Rescue 4-6111

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The GW Hatchet

Matt Mandell (l.), Kimberly Stambler and Ankur Modi are three of the campus emergency response group’s more than 50 volunteers.

Matt Mandell (l.), Kimberly Stambler and Ankur Modi are three of the campus emergency response group’s more than 50 volunteers.


In the corner of the Marvin Center parking garage is a gray door outlined with orange paint. Parked outside the door are five bicycles with book bags and helmets hanging from them. The door's sign also is outlined in orange. It reads in bold letters: EMERG.

"These are not book bags," senior David Rand points out. "They are panniers, specifically equipped bags to carry equipment."

The specialized bikes carry 50 pounds of medical equipment and require special training to ride. Taking a 30-hour bicycle course is just one of the requirements for becoming a certified medical technician working with GW's Emergency Medical Response Group.

Popularly known as EMeRG, the Emergency Medical Response Group is a volunteer emergency response organization sponsored by the University Police Department and GW's Department of Emergency Medicine. More than 50 students participate in the program.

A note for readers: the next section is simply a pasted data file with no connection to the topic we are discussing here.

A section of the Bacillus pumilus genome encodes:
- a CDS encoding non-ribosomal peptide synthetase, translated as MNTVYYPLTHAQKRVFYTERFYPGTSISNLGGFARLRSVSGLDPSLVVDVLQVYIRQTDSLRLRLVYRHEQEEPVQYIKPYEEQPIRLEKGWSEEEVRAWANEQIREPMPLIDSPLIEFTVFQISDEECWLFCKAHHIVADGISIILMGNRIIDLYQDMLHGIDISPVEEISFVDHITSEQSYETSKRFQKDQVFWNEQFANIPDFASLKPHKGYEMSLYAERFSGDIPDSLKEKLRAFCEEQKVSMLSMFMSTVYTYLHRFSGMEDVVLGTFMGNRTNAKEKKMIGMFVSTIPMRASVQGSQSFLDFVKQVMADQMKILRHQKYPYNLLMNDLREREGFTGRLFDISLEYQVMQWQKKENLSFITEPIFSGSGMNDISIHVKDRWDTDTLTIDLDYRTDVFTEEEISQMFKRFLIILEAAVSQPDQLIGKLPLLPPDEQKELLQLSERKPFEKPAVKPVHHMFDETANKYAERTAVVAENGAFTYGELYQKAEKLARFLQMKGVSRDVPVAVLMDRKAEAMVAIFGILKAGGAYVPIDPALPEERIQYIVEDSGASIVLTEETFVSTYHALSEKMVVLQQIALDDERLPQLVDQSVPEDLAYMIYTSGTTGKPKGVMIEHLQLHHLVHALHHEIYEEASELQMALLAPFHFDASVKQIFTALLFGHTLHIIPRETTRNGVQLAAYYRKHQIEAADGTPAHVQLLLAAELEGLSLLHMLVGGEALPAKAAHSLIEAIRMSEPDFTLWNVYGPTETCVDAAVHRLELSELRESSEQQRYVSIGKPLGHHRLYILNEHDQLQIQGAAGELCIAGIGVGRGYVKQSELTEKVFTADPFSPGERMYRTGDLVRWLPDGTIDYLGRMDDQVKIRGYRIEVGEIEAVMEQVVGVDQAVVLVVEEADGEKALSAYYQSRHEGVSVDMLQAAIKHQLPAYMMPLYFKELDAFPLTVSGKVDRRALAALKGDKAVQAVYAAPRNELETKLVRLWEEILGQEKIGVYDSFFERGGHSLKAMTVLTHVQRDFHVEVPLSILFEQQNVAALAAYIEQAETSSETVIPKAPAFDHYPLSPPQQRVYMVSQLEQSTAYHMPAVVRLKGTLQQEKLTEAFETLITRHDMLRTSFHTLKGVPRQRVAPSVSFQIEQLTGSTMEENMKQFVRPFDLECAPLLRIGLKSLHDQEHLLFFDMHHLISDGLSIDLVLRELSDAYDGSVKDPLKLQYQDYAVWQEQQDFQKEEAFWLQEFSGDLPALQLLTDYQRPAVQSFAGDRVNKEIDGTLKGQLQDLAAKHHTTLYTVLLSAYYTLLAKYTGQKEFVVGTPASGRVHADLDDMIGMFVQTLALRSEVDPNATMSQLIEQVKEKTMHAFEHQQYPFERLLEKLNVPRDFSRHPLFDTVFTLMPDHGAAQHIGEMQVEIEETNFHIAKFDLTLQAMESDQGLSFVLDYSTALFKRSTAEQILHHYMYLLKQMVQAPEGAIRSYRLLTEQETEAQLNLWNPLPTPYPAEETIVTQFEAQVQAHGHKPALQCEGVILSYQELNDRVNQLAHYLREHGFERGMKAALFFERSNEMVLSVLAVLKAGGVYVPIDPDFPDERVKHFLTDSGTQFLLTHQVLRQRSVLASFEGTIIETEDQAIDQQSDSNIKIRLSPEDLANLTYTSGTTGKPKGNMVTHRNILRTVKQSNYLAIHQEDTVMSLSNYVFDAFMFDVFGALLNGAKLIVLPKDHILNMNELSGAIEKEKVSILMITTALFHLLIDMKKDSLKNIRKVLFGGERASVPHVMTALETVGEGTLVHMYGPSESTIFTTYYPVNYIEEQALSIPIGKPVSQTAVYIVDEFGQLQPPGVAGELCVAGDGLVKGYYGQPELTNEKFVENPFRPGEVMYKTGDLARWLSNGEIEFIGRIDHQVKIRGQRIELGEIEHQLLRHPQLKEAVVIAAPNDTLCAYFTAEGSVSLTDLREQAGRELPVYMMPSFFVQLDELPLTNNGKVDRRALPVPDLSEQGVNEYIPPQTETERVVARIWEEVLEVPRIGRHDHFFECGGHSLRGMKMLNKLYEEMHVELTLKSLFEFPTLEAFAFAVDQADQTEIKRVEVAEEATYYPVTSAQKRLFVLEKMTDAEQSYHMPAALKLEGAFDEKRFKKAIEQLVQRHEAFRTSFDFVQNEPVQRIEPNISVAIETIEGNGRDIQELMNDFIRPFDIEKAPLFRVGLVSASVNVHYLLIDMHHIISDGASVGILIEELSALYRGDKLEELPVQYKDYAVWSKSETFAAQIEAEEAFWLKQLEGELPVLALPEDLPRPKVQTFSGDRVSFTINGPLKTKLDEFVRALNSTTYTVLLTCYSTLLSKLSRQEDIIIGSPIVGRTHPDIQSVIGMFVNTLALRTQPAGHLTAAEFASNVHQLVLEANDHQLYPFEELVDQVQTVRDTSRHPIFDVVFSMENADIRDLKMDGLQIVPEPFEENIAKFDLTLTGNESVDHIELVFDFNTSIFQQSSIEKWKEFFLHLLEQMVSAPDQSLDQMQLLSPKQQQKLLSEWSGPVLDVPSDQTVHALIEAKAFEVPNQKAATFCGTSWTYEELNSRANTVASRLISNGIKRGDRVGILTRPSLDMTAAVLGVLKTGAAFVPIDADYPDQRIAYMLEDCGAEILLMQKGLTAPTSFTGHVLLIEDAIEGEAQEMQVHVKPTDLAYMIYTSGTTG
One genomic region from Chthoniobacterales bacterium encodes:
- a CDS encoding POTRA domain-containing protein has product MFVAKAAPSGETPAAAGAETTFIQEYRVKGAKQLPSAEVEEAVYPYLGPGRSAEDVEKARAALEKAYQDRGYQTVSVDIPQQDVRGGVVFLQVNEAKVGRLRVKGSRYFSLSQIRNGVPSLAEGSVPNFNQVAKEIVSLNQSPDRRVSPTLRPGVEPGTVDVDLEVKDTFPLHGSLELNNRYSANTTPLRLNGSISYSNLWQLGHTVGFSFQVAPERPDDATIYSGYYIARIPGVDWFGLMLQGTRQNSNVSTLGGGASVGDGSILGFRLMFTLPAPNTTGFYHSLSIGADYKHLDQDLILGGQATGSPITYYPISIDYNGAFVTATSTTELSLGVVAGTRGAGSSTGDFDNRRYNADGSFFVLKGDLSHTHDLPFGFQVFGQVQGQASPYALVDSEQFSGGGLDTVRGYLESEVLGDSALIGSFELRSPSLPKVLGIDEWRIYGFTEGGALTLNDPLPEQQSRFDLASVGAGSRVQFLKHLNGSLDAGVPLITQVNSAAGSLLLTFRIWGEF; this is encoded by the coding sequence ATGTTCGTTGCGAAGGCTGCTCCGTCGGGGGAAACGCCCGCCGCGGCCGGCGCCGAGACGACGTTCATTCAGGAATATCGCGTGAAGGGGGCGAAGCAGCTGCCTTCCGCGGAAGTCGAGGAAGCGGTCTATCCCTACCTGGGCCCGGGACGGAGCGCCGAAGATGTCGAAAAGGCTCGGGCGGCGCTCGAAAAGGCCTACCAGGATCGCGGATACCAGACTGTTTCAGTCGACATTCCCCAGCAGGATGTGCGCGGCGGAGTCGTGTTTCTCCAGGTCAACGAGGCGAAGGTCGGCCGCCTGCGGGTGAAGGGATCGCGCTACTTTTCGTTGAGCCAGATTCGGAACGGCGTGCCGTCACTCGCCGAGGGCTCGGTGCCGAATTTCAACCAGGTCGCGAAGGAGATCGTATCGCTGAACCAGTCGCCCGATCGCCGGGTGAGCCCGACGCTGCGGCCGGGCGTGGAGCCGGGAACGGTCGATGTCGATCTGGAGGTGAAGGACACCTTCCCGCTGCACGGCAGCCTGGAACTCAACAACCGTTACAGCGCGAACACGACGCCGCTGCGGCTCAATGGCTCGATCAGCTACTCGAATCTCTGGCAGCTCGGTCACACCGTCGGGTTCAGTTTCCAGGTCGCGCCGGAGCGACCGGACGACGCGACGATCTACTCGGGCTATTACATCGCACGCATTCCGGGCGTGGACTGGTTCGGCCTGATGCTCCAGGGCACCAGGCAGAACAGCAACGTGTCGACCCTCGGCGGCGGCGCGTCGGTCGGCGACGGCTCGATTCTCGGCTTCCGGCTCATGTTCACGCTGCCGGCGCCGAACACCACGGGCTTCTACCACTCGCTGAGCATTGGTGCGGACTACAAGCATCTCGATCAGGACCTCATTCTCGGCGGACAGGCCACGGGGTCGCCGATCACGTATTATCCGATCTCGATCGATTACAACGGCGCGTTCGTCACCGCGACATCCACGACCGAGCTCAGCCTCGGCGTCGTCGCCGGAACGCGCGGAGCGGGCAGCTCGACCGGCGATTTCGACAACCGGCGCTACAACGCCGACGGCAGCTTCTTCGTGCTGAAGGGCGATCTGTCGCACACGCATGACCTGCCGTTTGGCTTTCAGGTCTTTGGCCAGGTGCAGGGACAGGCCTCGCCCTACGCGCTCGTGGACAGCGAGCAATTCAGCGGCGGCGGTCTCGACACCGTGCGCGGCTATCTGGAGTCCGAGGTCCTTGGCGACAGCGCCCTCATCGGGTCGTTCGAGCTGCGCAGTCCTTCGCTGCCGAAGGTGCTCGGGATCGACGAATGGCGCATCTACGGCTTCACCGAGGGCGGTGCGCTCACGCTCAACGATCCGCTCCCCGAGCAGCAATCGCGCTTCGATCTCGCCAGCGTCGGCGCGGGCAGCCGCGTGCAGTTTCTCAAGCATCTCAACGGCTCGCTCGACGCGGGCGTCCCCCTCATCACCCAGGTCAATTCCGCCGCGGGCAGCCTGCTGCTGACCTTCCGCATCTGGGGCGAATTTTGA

When an emergency call is received by UPD, EMeRG volunteers stationed in a Marvin Center office, are paged to accompany police to the scene. All volunteers are certified as emergency medical technicians, meaning they have the same qualifications as the D.C. fire emergency medical technicians who respond to emergencies around the District.

"We are students," Rand said. "But we are also professionals."

Volunteers can become certified EMTs by taking Emergency Medicine 140, offered by the School of Medicine and Health Services.

"There is a six-day EMeRG academy to learn about the operations of EMeRG and how to use the equipment," junior Kelly Schirmer said.

The three panniers that are strapped to each bicycle contain the same emergency equipment found in an ambulance. The equipment includes a glucometer to measure blood sugar level, oxygen tank and an AED, a machine used to resuscitate individuals under cardiac arrest.

"What you would see in regular ambulances, we carry on our bicycles," Rand said.

EMeRG responds to a variety of calls requiring medical attention around campus. These range from sports injuries at the Health and Wellness Center to seizures, asthma attacks and even car accidents. The group also responds to drug overdoses and alcohol poisoning.